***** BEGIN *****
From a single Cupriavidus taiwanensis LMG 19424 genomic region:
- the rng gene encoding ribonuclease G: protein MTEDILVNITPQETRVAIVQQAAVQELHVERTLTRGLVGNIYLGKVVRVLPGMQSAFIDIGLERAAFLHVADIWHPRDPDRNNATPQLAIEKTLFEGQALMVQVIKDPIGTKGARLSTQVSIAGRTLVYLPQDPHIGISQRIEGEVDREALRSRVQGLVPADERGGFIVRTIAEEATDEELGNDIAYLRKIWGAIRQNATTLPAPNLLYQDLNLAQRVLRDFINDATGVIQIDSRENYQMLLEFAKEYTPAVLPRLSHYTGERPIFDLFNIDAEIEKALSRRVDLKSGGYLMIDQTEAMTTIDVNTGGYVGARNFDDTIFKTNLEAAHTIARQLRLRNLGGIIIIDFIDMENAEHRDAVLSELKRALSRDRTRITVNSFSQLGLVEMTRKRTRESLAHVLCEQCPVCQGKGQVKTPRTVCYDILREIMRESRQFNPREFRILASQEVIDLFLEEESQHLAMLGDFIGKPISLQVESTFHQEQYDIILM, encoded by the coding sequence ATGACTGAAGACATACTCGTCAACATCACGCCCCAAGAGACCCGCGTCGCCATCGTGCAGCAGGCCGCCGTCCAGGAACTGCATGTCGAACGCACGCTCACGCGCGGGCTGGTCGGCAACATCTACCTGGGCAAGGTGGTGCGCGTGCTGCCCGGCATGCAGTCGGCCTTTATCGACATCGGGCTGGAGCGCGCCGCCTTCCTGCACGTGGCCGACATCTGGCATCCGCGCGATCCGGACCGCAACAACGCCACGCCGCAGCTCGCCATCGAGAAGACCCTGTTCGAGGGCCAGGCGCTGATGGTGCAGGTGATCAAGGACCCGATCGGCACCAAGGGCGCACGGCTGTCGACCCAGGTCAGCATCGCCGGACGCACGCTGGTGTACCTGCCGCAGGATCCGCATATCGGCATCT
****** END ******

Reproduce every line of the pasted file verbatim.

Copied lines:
From a single Cupriavidus taiwanensis LMG 19424 genomic region:
- the rng gene encoding ribonuclease G: protein MTEDILVNITPQETRVAIVQQAAVQELHVERTLTRGLVGNIYLGKVVRVLPGMQSAFIDIGLERAAFLHVADIWHPRDPDRNNATPQLAIEKTLFEGQALMVQVIKDPIGTKGARLSTQVSIAGRTLVYLPQDPHIGISQRIEGEVDREALRSRVQGLVPADERGGFIVRTIAEEATDEELGNDIAYLRKIWGAIRQNATTLPAPNLLYQDLNLAQRVLRDFINDATGVIQIDSRENYQMLLEFAKEYTPAVLPRLSHYTGERPIFDLFNIDAEIEKALSRRVDLKSGGYLMIDQTEAMTTIDVNTGGYVGARNFDDTIFKTNLEAAHTIARQLRLRNLGGIIIIDFIDMENAEHRDAVLSELKRALSRDRTRITVNSFSQLGLVEMTRKRTRESLAHVLCEQCPVCQGKGQVKTPRTVCYDILREIMRESRQFNPREFRILASQEVIDLFLEEESQHLAMLGDFIGKPISLQVESTFHQEQYDIILM, encoded by the coding sequence ATGACTGAAGACATACTCGTCAACATCACGCCCCAAGAGACCCGCGTCGCCATCGTGCAGCAGGCCGCCGTCCAGGAACTGCATGTCGAACGCACGCTCACGCGCGGGCTGGTCGGCAACATCTACCTGGGCAAGGTGGTGCGCGTGCTGCCCGGCATGCAGTCGGCCTTTATCGACATCGGGCTGGAGCGCGCCGCCTTCCTGCACGTGGCCGACATCTGGCATCCGCGCGATCCGGACCGCAACAACGCCACGCCGCAGCTCGCCATCGAGAAGACCCTGTTCGAGGGCCAGGCGCTGATGGTGCAGGTGATCAAGGACCCGATCGGCACCAAGGGCGCACGGCTGTCGACCCAGGTCAGCATCGCCGGACGCACGCTGGTGTACCTGCCGCAGGATCCGCATATCGGCATCT